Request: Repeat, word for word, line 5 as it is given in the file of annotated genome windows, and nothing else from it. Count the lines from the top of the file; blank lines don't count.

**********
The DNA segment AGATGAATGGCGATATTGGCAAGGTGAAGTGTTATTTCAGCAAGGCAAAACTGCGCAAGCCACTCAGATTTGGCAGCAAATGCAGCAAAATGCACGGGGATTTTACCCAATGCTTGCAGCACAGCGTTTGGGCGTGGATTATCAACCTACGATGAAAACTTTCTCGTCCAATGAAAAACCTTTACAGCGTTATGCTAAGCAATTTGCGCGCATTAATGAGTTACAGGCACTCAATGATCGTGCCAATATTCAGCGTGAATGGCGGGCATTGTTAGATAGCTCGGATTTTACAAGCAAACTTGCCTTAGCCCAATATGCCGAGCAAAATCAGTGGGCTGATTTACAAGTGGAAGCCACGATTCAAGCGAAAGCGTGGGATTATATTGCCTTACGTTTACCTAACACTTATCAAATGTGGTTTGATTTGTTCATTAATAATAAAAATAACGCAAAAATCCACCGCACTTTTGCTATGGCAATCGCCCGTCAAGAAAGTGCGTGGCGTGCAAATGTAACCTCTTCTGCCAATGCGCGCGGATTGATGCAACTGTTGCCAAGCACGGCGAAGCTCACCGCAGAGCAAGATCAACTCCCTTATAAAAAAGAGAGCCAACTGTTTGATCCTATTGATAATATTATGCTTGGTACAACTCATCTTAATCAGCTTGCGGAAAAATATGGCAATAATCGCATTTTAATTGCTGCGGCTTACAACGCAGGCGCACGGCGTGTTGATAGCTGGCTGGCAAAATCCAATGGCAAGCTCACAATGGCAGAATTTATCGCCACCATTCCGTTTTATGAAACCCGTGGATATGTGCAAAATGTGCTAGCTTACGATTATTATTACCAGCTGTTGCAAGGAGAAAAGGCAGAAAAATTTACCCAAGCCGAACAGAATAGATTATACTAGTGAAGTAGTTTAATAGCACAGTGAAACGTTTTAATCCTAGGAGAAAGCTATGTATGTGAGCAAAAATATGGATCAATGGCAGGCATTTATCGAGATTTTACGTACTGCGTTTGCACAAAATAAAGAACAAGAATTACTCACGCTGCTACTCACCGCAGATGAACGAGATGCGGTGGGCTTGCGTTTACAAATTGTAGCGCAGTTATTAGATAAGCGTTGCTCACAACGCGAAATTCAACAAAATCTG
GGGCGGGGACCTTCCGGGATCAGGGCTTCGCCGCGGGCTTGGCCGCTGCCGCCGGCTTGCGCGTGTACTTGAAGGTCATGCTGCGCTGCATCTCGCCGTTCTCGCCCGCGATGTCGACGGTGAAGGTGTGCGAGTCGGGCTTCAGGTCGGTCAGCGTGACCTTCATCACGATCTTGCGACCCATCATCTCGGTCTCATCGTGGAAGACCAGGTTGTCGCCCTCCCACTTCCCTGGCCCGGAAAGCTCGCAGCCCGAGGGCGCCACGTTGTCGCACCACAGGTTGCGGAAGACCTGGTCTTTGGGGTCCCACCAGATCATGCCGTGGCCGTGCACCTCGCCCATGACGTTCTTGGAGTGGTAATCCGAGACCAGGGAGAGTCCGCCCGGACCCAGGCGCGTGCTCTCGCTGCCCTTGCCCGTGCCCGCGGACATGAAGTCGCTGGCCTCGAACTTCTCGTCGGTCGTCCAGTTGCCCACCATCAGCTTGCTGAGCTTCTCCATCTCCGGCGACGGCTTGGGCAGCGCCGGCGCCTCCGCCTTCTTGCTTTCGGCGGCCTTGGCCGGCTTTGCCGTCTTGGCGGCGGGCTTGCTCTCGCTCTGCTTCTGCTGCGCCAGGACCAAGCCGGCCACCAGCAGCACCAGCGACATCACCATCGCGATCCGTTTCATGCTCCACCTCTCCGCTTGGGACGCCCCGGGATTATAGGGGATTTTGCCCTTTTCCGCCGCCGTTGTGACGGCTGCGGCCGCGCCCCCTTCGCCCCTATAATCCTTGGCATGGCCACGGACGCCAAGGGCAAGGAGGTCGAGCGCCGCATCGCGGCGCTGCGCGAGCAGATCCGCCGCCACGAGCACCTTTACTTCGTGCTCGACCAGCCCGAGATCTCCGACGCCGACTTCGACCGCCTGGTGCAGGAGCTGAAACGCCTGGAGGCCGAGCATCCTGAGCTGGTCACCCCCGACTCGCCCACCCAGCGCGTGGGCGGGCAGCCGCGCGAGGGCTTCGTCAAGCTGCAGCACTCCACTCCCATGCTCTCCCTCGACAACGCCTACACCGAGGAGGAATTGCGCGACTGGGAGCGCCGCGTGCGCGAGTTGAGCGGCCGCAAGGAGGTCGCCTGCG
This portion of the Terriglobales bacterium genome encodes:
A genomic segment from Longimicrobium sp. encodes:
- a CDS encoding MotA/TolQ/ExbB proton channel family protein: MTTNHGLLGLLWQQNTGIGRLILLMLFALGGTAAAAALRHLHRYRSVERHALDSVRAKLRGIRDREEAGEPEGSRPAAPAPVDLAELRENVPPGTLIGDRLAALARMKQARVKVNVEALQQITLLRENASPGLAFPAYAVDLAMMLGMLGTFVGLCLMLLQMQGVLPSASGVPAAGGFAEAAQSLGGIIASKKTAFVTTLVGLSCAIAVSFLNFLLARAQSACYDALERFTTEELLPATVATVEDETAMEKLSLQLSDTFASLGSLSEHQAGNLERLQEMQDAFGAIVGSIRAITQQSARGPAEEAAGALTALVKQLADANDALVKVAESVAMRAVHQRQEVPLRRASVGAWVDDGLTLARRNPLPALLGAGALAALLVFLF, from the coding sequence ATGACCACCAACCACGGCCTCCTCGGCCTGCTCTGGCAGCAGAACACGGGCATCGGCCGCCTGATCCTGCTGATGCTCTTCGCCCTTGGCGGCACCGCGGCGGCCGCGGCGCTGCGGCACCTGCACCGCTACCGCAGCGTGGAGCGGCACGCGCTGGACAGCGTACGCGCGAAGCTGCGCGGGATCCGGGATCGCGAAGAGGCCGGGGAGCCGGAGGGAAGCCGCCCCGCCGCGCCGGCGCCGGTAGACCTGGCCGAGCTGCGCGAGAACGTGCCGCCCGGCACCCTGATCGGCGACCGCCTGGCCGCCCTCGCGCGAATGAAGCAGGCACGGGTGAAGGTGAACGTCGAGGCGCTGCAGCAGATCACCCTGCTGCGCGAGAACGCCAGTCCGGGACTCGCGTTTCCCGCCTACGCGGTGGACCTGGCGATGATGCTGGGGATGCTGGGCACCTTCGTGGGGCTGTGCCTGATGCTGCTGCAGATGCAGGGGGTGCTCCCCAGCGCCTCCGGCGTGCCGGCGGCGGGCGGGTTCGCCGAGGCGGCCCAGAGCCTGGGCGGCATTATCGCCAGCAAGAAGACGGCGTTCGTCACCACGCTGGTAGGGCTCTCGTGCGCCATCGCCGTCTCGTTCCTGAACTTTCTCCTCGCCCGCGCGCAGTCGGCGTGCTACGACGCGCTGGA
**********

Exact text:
- a CDS encoding MotA/TolQ/ExbB proton channel family protein: MTTNHGLLGLLWQQNTGIGRLILLMLFALGGTAAAAALRHLHRYRSVERHALDSVRAKLRGIRDREEAGEPEGSRPAAPAPVDLAELRENVPPGTLIGDRLAALARMKQARVKVNVEALQQITLLRENASPGLAFPAYAVDLAMMLGMLGTFVGLCLMLLQMQGVLPSASGVPAAGGFAEAAQSLGGIIASKKTAFVTTLVGLSCAIAVSFLNFLLARAQSACYDALERFTTEELLPATVATVEDETAMEKLSLQLSDTFASLGSLSEHQAGNLERLQEMQDAFGAIVGSIRAITQQSARGPAEEAAGALTALVKQLADANDALVKVAESVAMRAVHQRQEVPLRRASVGAWVDDGLTLARRNPLPALLGAGALAALLVFLF, from the coding sequence ATGACCACCAACCACGGCCTCCTCGGCCTGCTCTGGCAGCAGAACACGGGCATCGGCCGCCTGATCCTGCTGATGCTCTTCGCCCTTGGCGGCACCGCGGCGGCCGCGGCGCTGCGGCACCTGCACCGCTACCGCAGCGTGGAGCGGCACGCGCTGGACAGCGTACGCGCGAAGCTGCGCGGGATCCGGGATCGCGAAGAGGCCGGGGAGCCGGAGGGAAGCCGCCCCGCCGCGCCGGCGCCGGTAGACCTGGCCGAGCTGCGCGAGAACGTGCCGCCCGGCACCCTGATCGGCGACCGCCTGGCCGCCCTCGCGCGAATGAAGCAGGCACGGGTGAAGGTGAACGTCGAGGCGCTGCAGCAGATCACCCTGCTGCGCGAGAACGCCAGTCCGGGACTCGCGTTTCCCGCCTACGCGGTGGACCTGGCGATGATGCTGGGGATGCTGGGCACCTTCGTGGGGCTGTGCCTGATGCTGCTGCAGATGCAGGGGGTGCTCCCCAGCGCCTCCGGCGTGCCGGCGGCGGGCGGGTTCGCCGAGGCGGCCCAGAGCCTGGGCGGCATTATCGCCAGCAAGAAGACGGCGTTCGTCACCACGCTGGTAGGGCTCTCGTGCGCCATCGCCGTCTCGTTCCTGAACTTTCTCCTCGCCCGCGCGCAGTCGGCGTGCTACGACGCGCTGGA